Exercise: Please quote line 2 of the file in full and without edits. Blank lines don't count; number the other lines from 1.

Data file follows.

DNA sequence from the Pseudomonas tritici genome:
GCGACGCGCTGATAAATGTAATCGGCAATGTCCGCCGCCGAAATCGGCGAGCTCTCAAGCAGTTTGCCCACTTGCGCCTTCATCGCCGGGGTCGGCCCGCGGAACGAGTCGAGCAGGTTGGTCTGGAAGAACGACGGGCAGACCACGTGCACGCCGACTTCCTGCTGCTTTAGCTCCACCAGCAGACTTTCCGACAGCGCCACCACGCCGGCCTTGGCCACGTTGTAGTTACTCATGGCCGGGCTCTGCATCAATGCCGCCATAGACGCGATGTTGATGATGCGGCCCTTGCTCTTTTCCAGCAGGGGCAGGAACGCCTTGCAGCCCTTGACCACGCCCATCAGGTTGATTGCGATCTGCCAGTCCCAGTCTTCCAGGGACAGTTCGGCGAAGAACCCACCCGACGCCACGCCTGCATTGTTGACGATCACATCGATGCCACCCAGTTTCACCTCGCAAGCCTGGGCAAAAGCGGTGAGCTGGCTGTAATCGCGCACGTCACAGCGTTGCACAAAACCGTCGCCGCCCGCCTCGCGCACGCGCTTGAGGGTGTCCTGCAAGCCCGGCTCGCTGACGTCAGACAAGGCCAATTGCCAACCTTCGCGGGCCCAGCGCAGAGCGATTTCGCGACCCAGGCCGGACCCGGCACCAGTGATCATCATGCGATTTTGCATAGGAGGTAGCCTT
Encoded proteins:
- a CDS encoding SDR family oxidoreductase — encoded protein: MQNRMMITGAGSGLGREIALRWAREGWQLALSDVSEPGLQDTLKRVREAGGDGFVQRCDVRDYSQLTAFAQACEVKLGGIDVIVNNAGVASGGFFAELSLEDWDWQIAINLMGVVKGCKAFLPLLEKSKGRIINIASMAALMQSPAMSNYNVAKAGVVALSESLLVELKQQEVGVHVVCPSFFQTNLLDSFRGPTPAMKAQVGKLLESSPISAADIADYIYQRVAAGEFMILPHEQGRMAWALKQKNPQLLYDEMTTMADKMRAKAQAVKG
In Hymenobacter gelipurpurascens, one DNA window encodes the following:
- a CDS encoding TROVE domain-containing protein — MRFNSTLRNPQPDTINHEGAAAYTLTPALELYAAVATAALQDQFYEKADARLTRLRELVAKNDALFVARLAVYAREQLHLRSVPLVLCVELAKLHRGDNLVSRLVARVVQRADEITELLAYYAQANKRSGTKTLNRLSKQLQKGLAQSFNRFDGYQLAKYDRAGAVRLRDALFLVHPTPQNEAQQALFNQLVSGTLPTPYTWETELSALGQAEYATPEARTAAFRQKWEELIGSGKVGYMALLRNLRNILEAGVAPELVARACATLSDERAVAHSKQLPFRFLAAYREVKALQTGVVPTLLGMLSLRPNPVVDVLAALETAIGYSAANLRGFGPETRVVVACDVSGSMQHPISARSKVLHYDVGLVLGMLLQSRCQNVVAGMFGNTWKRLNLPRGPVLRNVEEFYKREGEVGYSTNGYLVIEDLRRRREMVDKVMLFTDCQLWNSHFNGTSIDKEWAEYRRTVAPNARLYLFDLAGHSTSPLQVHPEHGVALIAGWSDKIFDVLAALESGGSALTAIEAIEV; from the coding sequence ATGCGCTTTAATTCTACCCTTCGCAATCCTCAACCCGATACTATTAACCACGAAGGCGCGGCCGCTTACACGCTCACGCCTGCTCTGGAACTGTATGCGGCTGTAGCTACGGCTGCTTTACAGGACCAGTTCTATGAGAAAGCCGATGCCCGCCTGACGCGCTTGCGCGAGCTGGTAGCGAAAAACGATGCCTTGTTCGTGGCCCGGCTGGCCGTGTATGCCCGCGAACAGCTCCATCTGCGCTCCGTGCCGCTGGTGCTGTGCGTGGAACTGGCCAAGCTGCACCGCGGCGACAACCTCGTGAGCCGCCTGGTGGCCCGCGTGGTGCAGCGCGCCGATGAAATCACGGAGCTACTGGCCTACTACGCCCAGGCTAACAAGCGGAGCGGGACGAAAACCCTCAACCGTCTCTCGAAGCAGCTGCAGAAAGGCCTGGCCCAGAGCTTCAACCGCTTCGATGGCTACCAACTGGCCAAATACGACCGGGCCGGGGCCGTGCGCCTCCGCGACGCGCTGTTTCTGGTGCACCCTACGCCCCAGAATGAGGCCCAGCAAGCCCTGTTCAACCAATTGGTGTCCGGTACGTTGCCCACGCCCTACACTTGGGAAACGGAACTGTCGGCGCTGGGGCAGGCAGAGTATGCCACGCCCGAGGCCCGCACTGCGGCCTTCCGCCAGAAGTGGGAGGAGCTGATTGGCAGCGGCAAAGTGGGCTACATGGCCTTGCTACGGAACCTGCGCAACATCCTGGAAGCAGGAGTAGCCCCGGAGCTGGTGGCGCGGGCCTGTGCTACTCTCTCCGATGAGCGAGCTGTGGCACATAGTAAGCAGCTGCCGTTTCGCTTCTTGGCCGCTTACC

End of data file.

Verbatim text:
GCGACGCGCTGATAAATGTAATCGGCAATGTCCGCCGCCGAAATCGGCGAGCTCTCAAGCAGTTTGCCCACTTGCGCCTTCATCGCCGGGGTCGGCCCGCGGAACGAGTCGAGCAGGTTGGTCTGGAAGAACGACGGGCAGACCACGTGCACGCCGACTTCCTGCTGCTTTAGCTCCACCAGCAGACTTTCCGACAGCGCCACCACGCCGGCCTTGGCCACGTTGTAGTTACTCATGGCCGGGCTCTGCATCAATGCCGCCATAGACGCGATGTTGATGATGCGGCCCTTGCTCTTTTCCAGCAGGGGCAGGAACGCCTTGCAGCCCTTGACCACGCCCATCAGGTTGATTGCGATCTGCCAGTCCCAGTCTTCCAGGGACAGTTCGGCGAAGAACCCACCCGACGCCACGCCTGCATTGTTGACGATCACATCGATGCCACCCAGTTTCACCTCGCAAGCCTGGGCAAAAGCGGTGAGCTGGCTGTAATCGCGCACGTCACAGCGTTGCACAAAACCGTCGCCGCCCGCCTCGCGCACGCGCTTGAGGGTGTCCTGCAAGCCCGGCTCGCTGACGTCAGACAAGGCCAATTGCCAACCTTCGCGGGCCCAGCGCAGAGCGATTTCGCGACCCAGGCCGGACCCGGCACCAGTGATCATCATGCGATTTTGCATAGGAGGTAGCCTT